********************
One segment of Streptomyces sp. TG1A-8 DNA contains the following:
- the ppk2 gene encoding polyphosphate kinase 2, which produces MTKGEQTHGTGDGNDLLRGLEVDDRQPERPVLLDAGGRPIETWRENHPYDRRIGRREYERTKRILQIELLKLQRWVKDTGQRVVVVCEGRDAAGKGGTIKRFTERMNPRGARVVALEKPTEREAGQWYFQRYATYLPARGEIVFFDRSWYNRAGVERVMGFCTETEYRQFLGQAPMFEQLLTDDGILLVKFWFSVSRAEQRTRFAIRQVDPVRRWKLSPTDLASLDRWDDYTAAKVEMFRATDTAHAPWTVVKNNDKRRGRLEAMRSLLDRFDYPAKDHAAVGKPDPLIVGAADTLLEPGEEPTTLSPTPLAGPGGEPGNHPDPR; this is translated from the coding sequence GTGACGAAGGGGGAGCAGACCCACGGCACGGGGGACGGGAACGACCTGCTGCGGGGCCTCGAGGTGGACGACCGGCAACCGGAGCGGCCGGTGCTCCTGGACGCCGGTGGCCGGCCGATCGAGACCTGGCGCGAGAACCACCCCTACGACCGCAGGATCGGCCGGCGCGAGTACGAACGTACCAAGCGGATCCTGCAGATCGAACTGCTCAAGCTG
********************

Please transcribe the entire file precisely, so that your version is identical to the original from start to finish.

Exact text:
One segment of Streptomyces sp. TG1A-8 DNA contains the following:
- the ppk2 gene encoding polyphosphate kinase 2, which produces MTKGEQTHGTGDGNDLLRGLEVDDRQPERPVLLDAGGRPIETWRENHPYDRRIGRREYERTKRILQIELLKLQRWVKDTGQRVVVVCEGRDAAGKGGTIKRFTERMNPRGARVVALEKPTEREAGQWYFQRYATYLPARGEIVFFDRSWYNRAGVERVMGFCTETEYRQFLGQAPMFEQLLTDDGILLVKFWFSVSRAEQRTRFAIRQVDPVRRWKLSPTDLASLDRWDDYTAAKVEMFRATDTAHAPWTVVKNNDKRRGRLEAMRSLLDRFDYPAKDHAAVGKPDPLIVGAADTLLEPGEEPTTLSPTPLAGPGGEPGNHPDPR; this is translated from the coding sequence GTGACGAAGGGGGAGCAGACCCACGGCACGGGGGACGGGAACGACCTGCTGCGGGGCCTCGAGGTGGACGACCGGCAACCGGAGCGGCCGGTGCTCCTGGACGCCGGTGGCCGGCCGATCGAGACCTGGCGCGAGAACCACCCCTACGACCGCAGGATCGGCCGGCGCGAGTACGAACGTACCAAGCGGATCCTGCAGATCGAACTGCTCAAGCTG